Well then, since when did they become a special menu for O-misoka? Were there any particular reasons why they had become an year-crossing dish? I'm afraid that I can not give you a simple answer to this, for many things are said about the reason for eating Toshi-koshi Soba, but here are the four most typical ones.

1. Because people wished to live a frugal but long life like Soba.
2. Because people thought that they could get rid of the year's pain and bad fortune, and not bring them over to the next year, by eating Soba that are long but easily cut.
3. Because people wanted to follow the example of buckwheat, that make a quick recovery under the sunlight, even after they've been slashed down by rain or storm.
4. Because people were so busy at year-ends that they didn't have enough time to cook meals themselves.

Probably, the most well-known is the first reason. I've been taught so from my parents too. But personally, I think the fourth reason seems to be the most persuasive.

In Edo Period (1603-1868), there was a certain system of payment called Kake-uri ( sale on credit ), to sell things under the promise that the buyer pays for whatever goods purchased afterwards. ( Pretty amazing that they already had payment systems on credit 400 years ago. ) It is told that it was the most common style of payment in those days, with sellers collecting money usually once at the end of the year. ( Some of the payments were to be made once in six months and they called it 'Bon-kure Kanjou', meaning 'payments made at O-bon seasons and year-ends'. )

Since Edoites mainly consisted of craftsmen and general townspeople, it is not hard to imagine that they had to run about the city all day, to get over this year-end settlement on the last day of the year, unlike Samurai families who had enough time and money for the year-end cleaning. Most Edoites are said to have scrambled to raise funds, with having no time to eat meals at all, until the temple bells started to ring out the coming of New Year. Soba must have been appreciated as fast food under such condition, and the case must have been that most Edoites ordered bowls of Soba, because they were too busy on this last day of the year, to cook rice and fix meals for themselves at home.

Another Story About Toshi-koshi Soba

There's also another interesting story about the derivation of eating Soba on O-misoka, that goldsmiths and craftsmen who made gold-reliefed lacquerware, gathered tiny pieces of gold from the chinks between the straws of Tatami ( straw mats that cover the floors of traditional Japanese rooms ) inside their working space, by making use of Soba.

On O-misoka, the craftsmen added some hot water to Soba to fix something like Soba paste, then mixed it with more hot water after spreading it out on the Tatami of their working space, to collect tiny pieces of gold that has deposited at the bottom of the water. They say that some even earned more than enough to pay for their year-end settlement and prepare for the New Year, by gathering pieces of gold that has flown in all directions about the Tatami of their work space.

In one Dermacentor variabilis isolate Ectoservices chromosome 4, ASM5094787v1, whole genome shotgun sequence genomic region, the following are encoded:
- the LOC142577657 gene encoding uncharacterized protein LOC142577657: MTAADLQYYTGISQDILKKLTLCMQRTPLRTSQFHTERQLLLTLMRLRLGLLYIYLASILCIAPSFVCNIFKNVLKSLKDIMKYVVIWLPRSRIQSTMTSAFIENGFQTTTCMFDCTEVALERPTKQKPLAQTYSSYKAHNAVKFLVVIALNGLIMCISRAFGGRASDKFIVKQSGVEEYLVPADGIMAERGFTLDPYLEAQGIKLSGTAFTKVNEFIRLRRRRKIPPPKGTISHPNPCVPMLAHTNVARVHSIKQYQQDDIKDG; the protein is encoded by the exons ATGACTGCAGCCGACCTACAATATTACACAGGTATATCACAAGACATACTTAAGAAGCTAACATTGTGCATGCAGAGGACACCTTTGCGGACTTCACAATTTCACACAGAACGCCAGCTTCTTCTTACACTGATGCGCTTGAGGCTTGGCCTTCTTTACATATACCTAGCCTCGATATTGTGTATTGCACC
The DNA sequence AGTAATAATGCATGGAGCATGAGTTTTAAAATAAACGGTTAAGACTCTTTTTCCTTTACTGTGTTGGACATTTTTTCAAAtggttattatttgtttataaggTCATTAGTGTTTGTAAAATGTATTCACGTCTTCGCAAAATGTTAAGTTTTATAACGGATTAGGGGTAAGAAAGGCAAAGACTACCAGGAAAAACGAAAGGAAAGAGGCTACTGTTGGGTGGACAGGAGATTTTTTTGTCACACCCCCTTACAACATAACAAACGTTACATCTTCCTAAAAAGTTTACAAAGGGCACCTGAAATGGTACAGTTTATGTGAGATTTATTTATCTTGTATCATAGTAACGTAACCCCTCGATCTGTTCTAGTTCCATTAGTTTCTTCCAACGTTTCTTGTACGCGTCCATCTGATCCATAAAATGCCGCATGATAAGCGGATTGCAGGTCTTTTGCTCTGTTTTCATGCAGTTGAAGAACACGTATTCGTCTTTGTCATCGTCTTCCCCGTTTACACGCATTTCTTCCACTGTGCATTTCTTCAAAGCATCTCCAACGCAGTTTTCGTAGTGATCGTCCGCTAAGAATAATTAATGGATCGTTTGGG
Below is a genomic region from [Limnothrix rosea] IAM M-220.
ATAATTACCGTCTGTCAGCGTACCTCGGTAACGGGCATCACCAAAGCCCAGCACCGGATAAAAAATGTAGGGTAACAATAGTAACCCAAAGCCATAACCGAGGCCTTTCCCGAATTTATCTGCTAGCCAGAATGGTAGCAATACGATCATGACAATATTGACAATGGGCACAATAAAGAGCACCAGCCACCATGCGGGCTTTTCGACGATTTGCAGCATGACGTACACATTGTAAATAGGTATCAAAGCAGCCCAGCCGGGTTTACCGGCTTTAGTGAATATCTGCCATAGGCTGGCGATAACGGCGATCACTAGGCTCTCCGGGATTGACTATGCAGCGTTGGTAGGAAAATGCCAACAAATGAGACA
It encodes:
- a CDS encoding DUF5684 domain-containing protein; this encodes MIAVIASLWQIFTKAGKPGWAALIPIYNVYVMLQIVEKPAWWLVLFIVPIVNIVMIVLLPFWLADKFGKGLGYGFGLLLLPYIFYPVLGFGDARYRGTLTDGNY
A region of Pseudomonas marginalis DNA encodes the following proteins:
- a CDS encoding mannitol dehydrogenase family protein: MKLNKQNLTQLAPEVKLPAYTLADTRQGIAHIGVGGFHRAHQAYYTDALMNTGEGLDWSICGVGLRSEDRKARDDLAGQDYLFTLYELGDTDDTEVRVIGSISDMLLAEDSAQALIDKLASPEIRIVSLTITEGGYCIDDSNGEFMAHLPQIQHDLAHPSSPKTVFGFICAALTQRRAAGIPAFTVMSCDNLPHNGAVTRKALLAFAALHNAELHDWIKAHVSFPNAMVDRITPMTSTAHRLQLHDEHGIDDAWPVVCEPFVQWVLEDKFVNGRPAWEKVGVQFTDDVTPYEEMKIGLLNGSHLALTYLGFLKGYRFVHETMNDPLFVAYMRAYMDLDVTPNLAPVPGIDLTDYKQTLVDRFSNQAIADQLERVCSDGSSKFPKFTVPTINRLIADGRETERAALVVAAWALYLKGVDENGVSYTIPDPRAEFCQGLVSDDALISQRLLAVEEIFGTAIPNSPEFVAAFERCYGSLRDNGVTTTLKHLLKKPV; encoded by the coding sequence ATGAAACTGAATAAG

Today, Soba still seems to be one of Japanese's most favorite dishes, and the custom of eating Toshi-koshi Soba has spread nation-wide. Though people living in Kansai area ( the west part of Japan ) especially in Shikoku, are said to prefer Udon ( Japanese wheat noodle ) to Soba. This may be related to the fact that Kagawa prefecture located in Shikoku, being famous for Sanuki Udon ( Japanese wheat noodle made in this region ) one of the local specialties of this area.

It is also said that they eat Udon rather than Soba for O-misoka wishing for good luck, since the word Udon contains the sound 'un' when written in Kanji characters, which corresponds to the sound of 'un', meaning 'luck' in Japanese. Additionally, some say that Udon would be better to eat than Soba on O-misoka, for Soba can bring you only frugal long life, while Udon being comparatively thicker than Soba, brings rich and long life.

Other Dishes of Year-Crossing

As for other year-crossing dishes, there seems to be homes that eat Toshi-tori-ryouri ( literally, aging dishes ) on O-misoka. In Japan, it was common to consider a new born baby as a one-year-old, and count one's ages by adding a year with the coming of each New Year. Such ways of thinking was generally practiced among Japanese people until the Second World War, but it has changed after the war and become the same as the western countries.

However, based on such traditional thoughts, the New Year was a birthday for the whole family, therefore it is said that people prepared and ate a celebrating feast called Toshi-tori-ryouri ( maybe that's why they call it 'aging dishes' ).

As for the reason why it was ate on O-misoka and not on the New Year's Day, it could be explained by the ancient Japanese way of thinking, that a day's ending comes with the sunset while the beginning of a new day comes with the moonrise. Based on this thought, ancient people must have considered that the year was over with the sunset of December 31st, and started to the celebrate the new year by eating Toshi-tori-ryouri on the night of O-misoka, when the moon was up in the sky.